PNS Daily Newscast - February 21, 2020 

U.S. intelligence has told lawmakers that Russia wants to see Trump reelected; and the Trump public charge rule takes effect Monday.

2020Talks - February 21, 2020 

Tomorrow are the Nevada caucuses, and Nevada Democrats are hoping for them to run far more smoothly than the ones in Iowa. Candidates battle for that top spot and voting continues.

“Re-Power to the People” Could Mean a Breath of Fresh Air

September 25, 2007

Uniondale, NY – Long Islanders could get a breath of fresh air from the region's oldest power plants. A coalition of 75 Long Island health, labor and environmental groups are demanding upgrades for a dozen old power plants that emit sulfur, mercury, ozone, and carbon pollutants in excess of Clean Air Act standards. Lisa Tyson with the Long Island Progressive Coalition says these aging plants are particularly bad for the environment, as well as being a health hazard for people in the region.

"They need either updated technology or many of them need to be destroyed, and a new plant built on the same site. Re-powering these plants would reduce pollution by up to 90 percent, and double or even triple their efficiency."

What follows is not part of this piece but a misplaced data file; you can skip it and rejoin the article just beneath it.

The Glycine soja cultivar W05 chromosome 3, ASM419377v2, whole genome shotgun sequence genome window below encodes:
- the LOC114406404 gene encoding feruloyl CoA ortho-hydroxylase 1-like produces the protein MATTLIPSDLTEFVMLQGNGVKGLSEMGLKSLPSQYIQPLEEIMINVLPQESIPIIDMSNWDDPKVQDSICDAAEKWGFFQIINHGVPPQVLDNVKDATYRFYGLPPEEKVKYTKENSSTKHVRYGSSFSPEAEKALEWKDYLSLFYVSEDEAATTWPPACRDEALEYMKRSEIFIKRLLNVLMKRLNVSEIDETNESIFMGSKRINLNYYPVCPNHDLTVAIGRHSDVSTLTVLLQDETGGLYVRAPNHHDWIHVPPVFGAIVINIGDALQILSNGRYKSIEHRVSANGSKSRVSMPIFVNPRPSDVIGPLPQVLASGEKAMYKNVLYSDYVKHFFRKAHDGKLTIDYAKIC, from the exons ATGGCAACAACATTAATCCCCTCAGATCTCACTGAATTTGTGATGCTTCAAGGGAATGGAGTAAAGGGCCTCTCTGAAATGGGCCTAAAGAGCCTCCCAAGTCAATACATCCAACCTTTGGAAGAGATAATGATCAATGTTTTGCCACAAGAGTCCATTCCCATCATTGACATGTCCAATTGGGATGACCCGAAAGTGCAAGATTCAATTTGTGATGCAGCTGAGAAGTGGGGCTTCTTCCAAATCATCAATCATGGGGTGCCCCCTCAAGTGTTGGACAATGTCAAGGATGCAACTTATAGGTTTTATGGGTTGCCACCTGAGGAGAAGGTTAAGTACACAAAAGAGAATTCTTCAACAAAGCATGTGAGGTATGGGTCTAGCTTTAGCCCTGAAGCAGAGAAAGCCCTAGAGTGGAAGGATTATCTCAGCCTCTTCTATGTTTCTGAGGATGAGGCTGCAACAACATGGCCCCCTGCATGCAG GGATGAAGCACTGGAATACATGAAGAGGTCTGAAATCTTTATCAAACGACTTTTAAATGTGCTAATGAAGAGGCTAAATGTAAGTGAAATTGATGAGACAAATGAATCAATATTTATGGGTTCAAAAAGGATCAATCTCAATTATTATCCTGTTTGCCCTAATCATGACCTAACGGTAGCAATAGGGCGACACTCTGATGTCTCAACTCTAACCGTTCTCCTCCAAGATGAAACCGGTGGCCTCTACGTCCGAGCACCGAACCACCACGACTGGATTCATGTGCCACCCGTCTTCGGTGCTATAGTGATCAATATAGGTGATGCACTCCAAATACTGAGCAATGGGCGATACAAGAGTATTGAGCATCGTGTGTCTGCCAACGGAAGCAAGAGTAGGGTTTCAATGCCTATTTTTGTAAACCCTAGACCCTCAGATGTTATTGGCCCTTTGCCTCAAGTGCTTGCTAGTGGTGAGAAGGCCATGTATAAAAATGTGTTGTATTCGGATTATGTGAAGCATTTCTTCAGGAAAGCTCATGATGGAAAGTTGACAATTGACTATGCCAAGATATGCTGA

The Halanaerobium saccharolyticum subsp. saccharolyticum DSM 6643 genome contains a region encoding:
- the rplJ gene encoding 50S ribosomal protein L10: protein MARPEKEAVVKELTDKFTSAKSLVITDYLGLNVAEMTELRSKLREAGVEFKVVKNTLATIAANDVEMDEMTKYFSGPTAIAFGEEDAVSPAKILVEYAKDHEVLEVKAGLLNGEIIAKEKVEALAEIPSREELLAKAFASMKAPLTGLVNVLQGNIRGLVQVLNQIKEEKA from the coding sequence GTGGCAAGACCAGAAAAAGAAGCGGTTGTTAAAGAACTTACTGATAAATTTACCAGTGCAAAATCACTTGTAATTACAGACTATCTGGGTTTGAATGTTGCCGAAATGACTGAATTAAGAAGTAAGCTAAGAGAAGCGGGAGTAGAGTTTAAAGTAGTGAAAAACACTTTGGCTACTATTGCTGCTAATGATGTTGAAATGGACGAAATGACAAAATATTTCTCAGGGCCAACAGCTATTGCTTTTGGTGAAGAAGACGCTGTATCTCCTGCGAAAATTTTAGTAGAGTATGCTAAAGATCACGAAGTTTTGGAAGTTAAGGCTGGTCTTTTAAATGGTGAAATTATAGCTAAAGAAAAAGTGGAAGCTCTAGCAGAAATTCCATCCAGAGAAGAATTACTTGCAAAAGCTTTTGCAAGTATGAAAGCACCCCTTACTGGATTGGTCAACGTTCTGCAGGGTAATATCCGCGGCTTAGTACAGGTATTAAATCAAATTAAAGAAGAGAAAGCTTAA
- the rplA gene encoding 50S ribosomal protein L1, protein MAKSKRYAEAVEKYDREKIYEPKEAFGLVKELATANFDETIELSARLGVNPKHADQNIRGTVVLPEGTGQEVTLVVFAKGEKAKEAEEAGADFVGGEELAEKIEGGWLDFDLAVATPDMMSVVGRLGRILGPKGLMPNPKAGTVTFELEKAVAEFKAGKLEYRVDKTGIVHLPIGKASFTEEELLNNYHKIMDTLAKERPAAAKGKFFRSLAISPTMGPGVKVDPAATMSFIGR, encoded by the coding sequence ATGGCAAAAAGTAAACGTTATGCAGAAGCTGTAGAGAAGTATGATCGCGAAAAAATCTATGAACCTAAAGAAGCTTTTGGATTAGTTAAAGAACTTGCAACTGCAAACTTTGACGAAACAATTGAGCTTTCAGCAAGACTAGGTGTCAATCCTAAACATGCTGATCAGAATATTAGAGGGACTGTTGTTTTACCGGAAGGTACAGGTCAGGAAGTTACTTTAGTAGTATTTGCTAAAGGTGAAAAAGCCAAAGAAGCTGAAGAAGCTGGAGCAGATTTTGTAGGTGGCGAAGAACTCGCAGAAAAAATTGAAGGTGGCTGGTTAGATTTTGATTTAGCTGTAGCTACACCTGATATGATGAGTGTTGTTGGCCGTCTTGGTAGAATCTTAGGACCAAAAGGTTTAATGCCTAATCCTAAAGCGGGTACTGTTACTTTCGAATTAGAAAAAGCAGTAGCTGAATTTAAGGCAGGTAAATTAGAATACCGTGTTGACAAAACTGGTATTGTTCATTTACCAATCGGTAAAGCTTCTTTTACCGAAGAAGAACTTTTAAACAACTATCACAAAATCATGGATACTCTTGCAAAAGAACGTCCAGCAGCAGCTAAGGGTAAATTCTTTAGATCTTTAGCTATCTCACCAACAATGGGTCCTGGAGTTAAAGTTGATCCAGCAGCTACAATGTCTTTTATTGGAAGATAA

The plants under question are operated by KeySpan, which was recently acquired by the British-based National Grid Corporation, making it the second largest power company in the United States and primary provider for a million consumers in Long Island and New York City. National Grid was unavailable for comment, but Tyson says New York State can step in to give Islanders some breathing room.

"KeySpan-National Grid are giving LIPA, the Long Island Power Authority, the option to purchase several power plants for the use of re-powering. And so we are saying, 'Yes, you should purchase these power plants and re-power them today.'"

Environmentalists say a dozen plants with grandfathered pollution permits, including the oldest ones in Northport and Port Jefferson, should be rebuilt or replaced with combined-cycle technology that burns cleaner and more efficiently.

The Long Island Power Authority declined a buyout of the plants five years ago, but is meeting again next Tuesday to reconsider the plant purchase and re-powering plan.

Robert Knight/Eric Mack, Public News Service - NY